His introductory scene when he is lecturing his students about bees disappearing literally spoils the entire film, and not it a so subtle it’s clever way. Remember Shaun of the Dead? remember how it foreshadows the entire film in 15 seconds of dialogue? That was clever right? Well in The Happening it takes an entire scene with the characters literally spelling it out for you. Well, at least it gives you the excuse not to watch the rest of the film.

But for whatever compelling reason you find yourself continuing to watch The Happening, you encounter some of the dumbest actions that no human being would ever do. For instance, there is a scene in which Elliot is comforting Julian’s daughter Jess (Ashlyn Sanchez) with a mood ring, when I watched this scene I thought it was very sweet, however, the two are interrupted by a woman we’ve never met before who shows them a video of a zookeeper having his arms ripped off by a lion. Who in their right mind would show a complete stranger who has a little girl near her a video so disturbing? Not long after that, a random man tells everyone that whatever is happening is not happening 90 miles from where they are and everyone listens to him and leaves. Just like that. No questions asked. So many moments in The Happening are followed by the question of why? Even if you watch the behind the scenes, when Mark Wahlberg question Shyamalan on something, he is shut down in a passive-aggressive manner.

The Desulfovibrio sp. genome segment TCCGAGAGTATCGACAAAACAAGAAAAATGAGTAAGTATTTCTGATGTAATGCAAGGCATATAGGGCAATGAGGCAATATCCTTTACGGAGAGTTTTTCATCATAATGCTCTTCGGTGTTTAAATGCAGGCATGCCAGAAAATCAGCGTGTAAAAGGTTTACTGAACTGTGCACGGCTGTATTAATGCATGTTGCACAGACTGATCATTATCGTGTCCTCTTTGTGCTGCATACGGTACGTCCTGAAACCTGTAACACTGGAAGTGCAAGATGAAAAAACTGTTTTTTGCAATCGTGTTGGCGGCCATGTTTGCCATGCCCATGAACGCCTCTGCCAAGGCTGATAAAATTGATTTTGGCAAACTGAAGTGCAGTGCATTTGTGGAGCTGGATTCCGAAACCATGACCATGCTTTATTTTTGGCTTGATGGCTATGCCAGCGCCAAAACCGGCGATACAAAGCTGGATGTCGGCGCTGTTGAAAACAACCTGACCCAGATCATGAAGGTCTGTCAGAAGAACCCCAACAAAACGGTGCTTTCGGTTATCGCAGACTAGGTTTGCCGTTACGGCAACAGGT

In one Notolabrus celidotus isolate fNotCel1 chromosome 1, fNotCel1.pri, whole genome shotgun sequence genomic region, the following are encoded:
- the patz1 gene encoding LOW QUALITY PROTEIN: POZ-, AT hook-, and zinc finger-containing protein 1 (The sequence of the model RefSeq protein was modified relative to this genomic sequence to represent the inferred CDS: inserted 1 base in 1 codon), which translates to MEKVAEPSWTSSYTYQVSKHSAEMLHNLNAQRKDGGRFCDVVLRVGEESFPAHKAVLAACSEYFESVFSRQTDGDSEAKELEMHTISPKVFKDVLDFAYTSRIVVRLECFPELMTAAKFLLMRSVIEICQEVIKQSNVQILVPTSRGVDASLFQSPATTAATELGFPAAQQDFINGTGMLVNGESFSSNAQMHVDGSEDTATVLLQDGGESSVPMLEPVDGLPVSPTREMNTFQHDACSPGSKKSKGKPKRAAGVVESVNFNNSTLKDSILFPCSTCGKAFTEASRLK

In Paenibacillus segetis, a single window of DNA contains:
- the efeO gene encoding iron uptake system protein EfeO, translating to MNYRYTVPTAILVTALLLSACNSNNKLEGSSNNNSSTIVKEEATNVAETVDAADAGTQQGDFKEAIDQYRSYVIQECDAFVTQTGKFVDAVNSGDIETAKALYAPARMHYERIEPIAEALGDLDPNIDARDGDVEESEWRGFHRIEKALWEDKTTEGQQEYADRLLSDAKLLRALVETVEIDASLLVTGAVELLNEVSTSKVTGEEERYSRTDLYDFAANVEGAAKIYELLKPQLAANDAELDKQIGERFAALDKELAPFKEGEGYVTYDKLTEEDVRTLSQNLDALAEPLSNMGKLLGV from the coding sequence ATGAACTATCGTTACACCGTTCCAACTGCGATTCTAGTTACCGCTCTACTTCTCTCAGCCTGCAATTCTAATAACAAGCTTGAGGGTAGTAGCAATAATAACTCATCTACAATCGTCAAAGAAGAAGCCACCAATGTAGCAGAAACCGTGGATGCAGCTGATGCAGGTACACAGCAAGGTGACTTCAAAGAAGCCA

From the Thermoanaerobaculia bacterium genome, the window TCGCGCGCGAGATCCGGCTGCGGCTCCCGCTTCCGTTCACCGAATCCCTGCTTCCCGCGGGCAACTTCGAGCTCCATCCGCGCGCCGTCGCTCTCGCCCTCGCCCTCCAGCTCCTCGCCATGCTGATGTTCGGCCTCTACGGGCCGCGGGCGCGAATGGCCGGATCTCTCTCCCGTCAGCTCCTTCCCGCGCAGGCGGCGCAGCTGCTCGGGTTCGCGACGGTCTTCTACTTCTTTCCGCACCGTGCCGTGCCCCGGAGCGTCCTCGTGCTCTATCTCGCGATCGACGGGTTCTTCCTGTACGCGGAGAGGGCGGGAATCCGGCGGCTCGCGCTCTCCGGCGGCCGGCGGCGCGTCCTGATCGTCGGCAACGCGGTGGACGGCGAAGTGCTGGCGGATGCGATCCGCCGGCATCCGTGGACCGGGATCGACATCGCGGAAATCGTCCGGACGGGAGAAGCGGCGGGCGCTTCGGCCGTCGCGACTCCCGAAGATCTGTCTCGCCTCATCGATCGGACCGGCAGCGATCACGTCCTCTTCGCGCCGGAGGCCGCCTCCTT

The next character on the chopping block is someone who many have deemed the funniest in the film is someone who I’m just going to call “The hot dog man” (Frank Collison). This guy really, REALLY likes hot dogs. It’s very clear that this is supposed to be the clichéd, crazy guy in every disaster film who’s wild theories are actually true, but no one is going to remember him for his wild theories, they’ll remember him as the character who told them hot dogs have a bad rap, a cool shape, and protein (actual lines from the film). I used to find him funny because of this meaningless dialogue, but now the knowledge that this is pointless outweighs the humor. I swear I he asks “you like hot dogs right?” one more time…. Yes, I like hot dogs!